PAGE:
NeoPhotonics launches tunable FMCW laser and semiconductor optical amplifier

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California-headquartered NeoPhotonics Corporation, a developer of silicon photonics and advanced hybrid photonic integrated circuit-based lasers, modules and subsystems for bandwidth-intensive, high-speed communications networks, has released a tunable high-power FMCW (frequency-modulated continuous-wave) laser module and high-power semiconductor optical amplifier (SOA) chips. The company states that both components are optimized to enable long-range automotive lidar and high-resolution industrial sensing applications.

The FMCW Laser is C-band tunable and can be directly modulated to provide >21dBm (126mW) fiber coupled power and a narrow linewidth FMCW optical signal. The SOA chip is designed for integration with Photonic Integrated Circuit (PIC) lidar engines and provides >23dBm optical output power.

The lasers are based on NeoPhotonics’ integration platform and are said to improve sensitivity and range, enabling automotive lidar systems to achieve ranges in excess of 200m. The company says that both products operate in the 1,550nm band, which is believed to be more ‘eye safe’ and are currently being supplied as samples to key customers. In addition, the company notes its tunable FMCW laser sources enable lidars with configurable operating wavelength, thus further enhancing the immunity of coherent lidars to external light interference.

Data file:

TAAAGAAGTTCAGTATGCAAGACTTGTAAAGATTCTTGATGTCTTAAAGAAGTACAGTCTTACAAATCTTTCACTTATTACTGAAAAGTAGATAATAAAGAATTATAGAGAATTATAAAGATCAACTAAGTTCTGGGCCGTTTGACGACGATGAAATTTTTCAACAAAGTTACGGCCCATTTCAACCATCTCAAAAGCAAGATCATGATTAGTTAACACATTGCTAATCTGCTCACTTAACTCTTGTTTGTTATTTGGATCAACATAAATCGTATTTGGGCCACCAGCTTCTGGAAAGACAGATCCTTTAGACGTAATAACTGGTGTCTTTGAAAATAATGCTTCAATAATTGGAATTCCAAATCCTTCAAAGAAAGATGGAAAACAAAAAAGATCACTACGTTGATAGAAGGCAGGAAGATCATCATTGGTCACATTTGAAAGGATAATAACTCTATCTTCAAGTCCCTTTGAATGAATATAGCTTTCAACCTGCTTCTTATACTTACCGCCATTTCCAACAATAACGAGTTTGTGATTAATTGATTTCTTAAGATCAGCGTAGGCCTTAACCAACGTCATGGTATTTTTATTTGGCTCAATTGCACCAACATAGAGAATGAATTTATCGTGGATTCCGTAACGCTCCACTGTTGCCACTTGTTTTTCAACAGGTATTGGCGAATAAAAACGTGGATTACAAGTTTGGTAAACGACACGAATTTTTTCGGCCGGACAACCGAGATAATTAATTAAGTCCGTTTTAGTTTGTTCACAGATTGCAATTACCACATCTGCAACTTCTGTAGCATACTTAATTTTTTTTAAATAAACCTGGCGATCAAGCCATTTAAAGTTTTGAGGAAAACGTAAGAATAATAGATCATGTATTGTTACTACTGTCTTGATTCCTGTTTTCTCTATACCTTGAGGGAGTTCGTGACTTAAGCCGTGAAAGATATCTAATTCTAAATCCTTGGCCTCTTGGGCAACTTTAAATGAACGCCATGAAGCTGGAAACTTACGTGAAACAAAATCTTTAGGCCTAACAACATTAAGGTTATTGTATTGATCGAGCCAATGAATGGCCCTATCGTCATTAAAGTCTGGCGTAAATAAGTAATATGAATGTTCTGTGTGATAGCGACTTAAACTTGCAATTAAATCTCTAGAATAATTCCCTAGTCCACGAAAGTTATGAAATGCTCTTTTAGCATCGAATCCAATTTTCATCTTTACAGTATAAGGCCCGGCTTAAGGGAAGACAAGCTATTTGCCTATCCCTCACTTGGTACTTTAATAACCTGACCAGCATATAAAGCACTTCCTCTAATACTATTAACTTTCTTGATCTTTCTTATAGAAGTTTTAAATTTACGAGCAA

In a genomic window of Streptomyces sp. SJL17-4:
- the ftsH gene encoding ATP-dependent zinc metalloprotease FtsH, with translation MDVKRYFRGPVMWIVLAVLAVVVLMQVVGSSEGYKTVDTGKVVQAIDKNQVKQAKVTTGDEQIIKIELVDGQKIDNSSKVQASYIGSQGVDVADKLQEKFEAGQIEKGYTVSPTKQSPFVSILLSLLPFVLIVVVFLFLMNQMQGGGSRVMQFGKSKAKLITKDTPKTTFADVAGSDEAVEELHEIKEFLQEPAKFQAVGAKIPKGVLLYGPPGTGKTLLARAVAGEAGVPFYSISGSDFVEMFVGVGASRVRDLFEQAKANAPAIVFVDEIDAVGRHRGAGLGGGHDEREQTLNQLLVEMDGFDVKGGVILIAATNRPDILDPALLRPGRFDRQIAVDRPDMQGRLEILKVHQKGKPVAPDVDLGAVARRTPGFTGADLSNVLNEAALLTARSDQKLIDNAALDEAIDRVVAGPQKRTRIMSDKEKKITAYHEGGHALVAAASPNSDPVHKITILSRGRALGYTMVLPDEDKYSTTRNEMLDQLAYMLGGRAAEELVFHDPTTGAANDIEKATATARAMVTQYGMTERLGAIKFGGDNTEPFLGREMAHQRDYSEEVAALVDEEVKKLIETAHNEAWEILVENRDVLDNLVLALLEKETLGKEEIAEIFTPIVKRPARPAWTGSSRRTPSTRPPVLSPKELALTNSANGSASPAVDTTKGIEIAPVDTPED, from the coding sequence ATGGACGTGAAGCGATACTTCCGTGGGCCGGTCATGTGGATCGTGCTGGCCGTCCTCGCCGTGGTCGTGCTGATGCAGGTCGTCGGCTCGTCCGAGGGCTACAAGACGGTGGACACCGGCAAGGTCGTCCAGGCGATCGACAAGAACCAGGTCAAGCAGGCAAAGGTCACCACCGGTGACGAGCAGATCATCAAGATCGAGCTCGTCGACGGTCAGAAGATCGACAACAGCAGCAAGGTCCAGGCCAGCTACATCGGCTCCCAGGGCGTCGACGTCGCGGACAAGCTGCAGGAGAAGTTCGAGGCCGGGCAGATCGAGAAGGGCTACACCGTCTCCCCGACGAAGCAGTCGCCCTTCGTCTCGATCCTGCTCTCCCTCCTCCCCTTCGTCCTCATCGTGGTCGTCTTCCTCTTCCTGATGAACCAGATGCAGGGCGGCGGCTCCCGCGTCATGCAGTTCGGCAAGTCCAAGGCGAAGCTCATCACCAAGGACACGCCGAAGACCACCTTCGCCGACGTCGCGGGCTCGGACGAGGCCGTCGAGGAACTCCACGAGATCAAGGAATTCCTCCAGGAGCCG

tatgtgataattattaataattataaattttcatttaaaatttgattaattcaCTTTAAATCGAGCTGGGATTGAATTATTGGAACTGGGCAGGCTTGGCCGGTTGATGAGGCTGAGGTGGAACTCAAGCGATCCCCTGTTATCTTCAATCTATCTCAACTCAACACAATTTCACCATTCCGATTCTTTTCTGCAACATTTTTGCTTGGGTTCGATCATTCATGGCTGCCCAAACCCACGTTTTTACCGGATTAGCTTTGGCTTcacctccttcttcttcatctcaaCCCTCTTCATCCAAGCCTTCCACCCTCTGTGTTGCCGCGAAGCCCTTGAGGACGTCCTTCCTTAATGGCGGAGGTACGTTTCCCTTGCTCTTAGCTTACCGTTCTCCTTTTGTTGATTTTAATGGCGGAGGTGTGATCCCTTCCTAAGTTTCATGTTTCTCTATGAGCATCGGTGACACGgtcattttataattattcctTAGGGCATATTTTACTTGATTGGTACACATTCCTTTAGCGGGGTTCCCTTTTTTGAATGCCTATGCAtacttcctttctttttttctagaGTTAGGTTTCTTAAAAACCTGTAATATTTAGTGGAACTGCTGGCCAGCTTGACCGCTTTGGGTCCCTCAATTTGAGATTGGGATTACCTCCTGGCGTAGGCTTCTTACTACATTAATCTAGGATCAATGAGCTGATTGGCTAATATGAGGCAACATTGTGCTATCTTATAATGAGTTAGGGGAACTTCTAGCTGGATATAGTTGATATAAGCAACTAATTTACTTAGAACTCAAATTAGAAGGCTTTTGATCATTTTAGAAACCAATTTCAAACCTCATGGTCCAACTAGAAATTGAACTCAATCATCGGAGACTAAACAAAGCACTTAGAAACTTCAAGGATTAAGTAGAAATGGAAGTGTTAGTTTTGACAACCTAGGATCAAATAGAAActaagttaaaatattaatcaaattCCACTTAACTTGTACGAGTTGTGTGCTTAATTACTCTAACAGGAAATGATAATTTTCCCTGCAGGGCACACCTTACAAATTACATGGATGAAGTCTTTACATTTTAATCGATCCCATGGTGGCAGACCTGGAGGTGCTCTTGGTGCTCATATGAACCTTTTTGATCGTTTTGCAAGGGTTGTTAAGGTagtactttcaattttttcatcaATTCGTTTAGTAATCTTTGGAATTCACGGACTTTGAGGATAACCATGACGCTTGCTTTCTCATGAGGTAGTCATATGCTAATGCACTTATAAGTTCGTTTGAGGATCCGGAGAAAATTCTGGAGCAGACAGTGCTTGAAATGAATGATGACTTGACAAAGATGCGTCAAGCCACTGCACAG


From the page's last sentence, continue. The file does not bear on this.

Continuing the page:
Coherent lidar, also called FMCW lidar, increases range and sensitivity by measuring the phase of the reflected light instead of relying only on intensity measurements. This relies on the use of photonic integrated circuits (PICs) to extract phase and amplitude information from the optical signal. Narrow linewidth and low phase noise lasers are required for precise phase measurements and high optical power is required to compensate for optical loss in the optical chips and to provide a sufficient return signal from distant objects for efficient detection.

“We are excited to apply our high-volume photonic integration coherent technology, which we have honed for over a decade, to the adjacent market of lidar and autonomous vehicles,” said Tim Jenks, chairman and CEO of NeoPhotonics. “The benefits of coherent technology and the physics enabling it mean we can bring the same benefits to customers in these new markets that we have brought to communications customers for many years.”

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Lawrence has been covering engineering subjects – with a focus on motorsport technology – since 2007 and has edited and contributed to a variety of international titles. Currently, he oversees Automotive Powertrain Technology and Professional Motorsport World magazines as editor.

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